Arthur Moore (Manitoba politician)

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Arthur Ernest Moore (February 12, 1882[1]—October 4, 1950[2]) was an English-born politician in Manitoba, Canada. He served in the Legislative Assembly of Manitoba from 1920 to 1922 as a member of the Labour Party.[1]

Moore was born in Lewisham, the son of Charles Frederick Moore and Martha Castle,[3] and was educated at All Saints in Sydenham, in the southern suburbs of London, England.[citation needed] As a boy, he served in the Royal Navy.[2] In 1904, he married Harriet Pink. Moore moved to Canada in 1910.[3] He was a Signal Sergeant in the 44th Battalion of the C.E.F. in World War I,[2] and was wounded twice.[3] After the war, Moore served on a commission set up by the Manitoba government to investigate employment opportunities for veterans.[2] After the work, he worked at the Fort Rouge yards of the Canadian National Railway.[2]

He was elected to the Manitoba legislature in the 1920 provincial election for the constituency of Springfield,[1] east of Winnipeg. Moore defeated Farmer candidate Isaac Cook by 59 votes, and served with the opposition Labour parliamentary group for the next two years.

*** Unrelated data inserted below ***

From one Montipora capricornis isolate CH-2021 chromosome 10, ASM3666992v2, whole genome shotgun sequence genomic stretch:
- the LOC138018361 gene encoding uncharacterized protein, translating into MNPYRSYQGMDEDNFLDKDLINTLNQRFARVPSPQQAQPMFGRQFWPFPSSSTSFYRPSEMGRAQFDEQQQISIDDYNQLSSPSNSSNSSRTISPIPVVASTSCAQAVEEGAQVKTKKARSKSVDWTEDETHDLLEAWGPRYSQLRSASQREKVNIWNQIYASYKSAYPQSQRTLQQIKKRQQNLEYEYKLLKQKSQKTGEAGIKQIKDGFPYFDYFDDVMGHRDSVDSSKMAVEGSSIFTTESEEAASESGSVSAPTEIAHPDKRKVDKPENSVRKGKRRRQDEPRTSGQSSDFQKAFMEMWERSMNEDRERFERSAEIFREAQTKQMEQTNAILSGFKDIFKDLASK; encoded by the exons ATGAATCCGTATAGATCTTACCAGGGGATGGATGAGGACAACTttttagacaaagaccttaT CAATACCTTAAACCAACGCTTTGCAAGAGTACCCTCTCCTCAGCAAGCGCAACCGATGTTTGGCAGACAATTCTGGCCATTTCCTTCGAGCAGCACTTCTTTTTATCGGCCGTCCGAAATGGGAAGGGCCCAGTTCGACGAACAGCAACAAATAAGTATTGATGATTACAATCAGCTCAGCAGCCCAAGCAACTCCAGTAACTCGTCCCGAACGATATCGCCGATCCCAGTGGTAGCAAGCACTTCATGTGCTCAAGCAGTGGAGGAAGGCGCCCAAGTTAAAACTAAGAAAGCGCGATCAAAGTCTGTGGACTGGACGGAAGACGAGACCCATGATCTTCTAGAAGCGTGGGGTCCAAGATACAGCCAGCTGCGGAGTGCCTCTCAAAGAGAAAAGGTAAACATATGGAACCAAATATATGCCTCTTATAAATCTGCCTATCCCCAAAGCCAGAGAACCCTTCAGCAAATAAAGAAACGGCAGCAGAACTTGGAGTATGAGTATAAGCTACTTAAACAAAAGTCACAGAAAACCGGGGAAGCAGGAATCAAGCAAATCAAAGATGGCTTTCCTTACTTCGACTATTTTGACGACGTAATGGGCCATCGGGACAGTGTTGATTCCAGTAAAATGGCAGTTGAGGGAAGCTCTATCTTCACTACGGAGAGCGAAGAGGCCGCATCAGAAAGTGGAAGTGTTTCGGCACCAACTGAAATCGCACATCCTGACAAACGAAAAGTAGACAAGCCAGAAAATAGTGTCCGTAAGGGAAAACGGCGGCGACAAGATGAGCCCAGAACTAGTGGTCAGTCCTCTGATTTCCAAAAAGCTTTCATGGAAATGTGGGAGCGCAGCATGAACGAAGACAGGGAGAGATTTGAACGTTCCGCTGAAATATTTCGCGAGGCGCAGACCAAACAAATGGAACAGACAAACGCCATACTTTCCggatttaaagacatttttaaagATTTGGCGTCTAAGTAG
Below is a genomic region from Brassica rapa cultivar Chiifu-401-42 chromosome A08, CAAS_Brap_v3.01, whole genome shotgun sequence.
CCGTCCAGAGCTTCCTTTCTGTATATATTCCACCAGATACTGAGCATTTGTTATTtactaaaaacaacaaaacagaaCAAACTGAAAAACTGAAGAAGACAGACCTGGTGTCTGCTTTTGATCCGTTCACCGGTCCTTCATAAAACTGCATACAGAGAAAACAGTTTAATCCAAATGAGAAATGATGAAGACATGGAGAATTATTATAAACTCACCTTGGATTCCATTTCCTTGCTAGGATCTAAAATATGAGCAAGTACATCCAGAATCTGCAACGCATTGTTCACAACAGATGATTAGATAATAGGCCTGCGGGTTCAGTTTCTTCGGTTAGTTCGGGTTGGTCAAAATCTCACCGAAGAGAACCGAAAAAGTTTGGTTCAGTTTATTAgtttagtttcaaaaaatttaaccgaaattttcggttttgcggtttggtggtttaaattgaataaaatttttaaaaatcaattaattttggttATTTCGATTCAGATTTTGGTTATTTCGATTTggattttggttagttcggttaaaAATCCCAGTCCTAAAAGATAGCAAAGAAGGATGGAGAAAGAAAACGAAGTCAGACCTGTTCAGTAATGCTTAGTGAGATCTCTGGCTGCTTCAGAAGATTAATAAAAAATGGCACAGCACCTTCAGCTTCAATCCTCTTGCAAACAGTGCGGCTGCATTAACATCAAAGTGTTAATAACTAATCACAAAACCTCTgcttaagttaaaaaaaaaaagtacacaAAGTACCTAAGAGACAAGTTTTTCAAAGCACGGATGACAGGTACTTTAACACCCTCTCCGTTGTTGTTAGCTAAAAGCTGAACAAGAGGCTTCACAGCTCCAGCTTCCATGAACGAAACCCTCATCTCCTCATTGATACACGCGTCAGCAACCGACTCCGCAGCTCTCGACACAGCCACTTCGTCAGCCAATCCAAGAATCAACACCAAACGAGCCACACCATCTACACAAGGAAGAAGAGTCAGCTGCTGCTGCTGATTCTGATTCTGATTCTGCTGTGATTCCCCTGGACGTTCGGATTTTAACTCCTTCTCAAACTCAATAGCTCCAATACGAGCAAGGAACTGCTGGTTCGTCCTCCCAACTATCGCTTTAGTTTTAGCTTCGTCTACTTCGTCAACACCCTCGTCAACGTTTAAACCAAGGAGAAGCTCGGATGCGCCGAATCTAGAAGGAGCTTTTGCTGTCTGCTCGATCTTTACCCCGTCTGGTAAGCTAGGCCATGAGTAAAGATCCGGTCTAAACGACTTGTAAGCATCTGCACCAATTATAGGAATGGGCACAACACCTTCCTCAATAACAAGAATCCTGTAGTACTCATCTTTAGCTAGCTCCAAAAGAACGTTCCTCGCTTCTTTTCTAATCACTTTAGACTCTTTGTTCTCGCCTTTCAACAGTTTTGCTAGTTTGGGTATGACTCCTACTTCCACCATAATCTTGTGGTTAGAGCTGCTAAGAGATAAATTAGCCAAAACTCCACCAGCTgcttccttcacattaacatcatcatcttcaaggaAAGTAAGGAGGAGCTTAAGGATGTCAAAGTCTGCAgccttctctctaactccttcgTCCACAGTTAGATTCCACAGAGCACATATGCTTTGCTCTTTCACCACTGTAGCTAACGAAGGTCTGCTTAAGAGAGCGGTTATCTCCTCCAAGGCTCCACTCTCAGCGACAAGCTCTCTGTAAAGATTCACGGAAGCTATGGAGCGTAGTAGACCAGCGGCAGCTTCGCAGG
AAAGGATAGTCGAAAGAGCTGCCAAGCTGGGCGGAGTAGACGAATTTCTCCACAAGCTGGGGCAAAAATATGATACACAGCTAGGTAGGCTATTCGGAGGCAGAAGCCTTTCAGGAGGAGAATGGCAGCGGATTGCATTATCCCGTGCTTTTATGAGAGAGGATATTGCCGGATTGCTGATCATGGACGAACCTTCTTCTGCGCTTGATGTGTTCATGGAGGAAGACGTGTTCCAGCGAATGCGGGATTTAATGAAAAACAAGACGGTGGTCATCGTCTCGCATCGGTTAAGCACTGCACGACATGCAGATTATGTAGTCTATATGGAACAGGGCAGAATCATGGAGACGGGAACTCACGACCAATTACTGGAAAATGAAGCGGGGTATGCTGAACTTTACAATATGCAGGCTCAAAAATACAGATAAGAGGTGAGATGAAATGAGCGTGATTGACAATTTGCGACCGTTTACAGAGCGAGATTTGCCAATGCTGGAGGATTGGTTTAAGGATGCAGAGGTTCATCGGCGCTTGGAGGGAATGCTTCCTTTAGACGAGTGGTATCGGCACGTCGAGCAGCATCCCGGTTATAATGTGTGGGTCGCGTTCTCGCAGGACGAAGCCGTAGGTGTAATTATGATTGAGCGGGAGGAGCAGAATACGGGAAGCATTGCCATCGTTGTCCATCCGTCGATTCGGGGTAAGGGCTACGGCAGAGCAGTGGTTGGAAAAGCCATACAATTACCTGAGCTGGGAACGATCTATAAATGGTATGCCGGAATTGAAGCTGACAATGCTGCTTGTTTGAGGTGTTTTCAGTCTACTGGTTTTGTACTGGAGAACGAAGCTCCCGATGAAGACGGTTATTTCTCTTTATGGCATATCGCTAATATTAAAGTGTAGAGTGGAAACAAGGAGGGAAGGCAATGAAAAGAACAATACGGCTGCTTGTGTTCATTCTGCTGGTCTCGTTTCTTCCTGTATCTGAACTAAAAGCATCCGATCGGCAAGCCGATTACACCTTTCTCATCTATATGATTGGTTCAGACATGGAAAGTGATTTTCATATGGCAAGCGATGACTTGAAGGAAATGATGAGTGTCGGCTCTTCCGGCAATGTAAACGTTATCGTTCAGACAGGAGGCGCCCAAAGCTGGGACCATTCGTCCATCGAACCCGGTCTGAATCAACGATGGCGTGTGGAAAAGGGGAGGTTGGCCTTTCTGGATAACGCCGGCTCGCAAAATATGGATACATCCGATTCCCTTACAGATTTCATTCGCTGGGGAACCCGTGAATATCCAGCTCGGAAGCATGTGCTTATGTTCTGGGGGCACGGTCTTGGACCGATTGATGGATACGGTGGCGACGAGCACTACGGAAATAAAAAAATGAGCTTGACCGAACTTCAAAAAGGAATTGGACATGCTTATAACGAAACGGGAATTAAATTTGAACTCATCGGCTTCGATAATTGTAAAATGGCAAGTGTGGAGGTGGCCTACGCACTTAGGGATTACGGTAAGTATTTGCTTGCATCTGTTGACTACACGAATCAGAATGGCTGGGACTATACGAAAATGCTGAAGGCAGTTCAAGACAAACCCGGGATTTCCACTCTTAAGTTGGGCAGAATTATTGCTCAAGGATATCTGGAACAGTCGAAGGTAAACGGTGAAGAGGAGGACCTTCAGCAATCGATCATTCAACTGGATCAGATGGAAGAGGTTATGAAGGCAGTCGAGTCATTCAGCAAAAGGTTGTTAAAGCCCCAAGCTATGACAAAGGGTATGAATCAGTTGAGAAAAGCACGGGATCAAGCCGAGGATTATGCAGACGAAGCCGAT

It is not clear what role he played in the Labour Party's divisions of late 1920, though, in any event, he did not seek re-election in 1922.[1]

Moore served as president of the Manitoba command of the Great War Veterans Association[4] and then was chairman of the Canadian Legion from its formation in 1925 until his death in 1950.[2]

In the 1927 provincial election, an "A.E. Moore" sought election in Winnipeg as an independent supporter of the pro-temperance "Moderation League". At the time, Winnipeg elected ten members via a single transferable ballot. Moore finished eighteenth on the first count, and was eliminated on the tenth.[citation needed] It is likely that this "A.E. Moore" was the former Member of the Legislative Assembly (MLA).

He died at Deer Lodge Military Hospital in Winnipeg at the age of 69.[2]


  1. ^ a b c d "MLA Biographies - Deceased". Legislative Assembly of Manitoba. Archived from the original on 2014-03-30. 
  2. ^ a b c d e f g "Dominion Legion Chairman Dies". Calgary Herald. October 5, 1950. p. 1. Retrieved 2012-01-07. 
  3. ^ a b c Chambers, Ernest J (1921). Canadian Parliamentary Guide. 
  4. ^ Kramer, Reinhold; Mitchell, Tom (2010). When the State Trembled: How A. J. Andrews and the Citizens Broke the Winnipeg General Strike. p. 108. ISBN 1442611162. Retrieved 2012-01-07.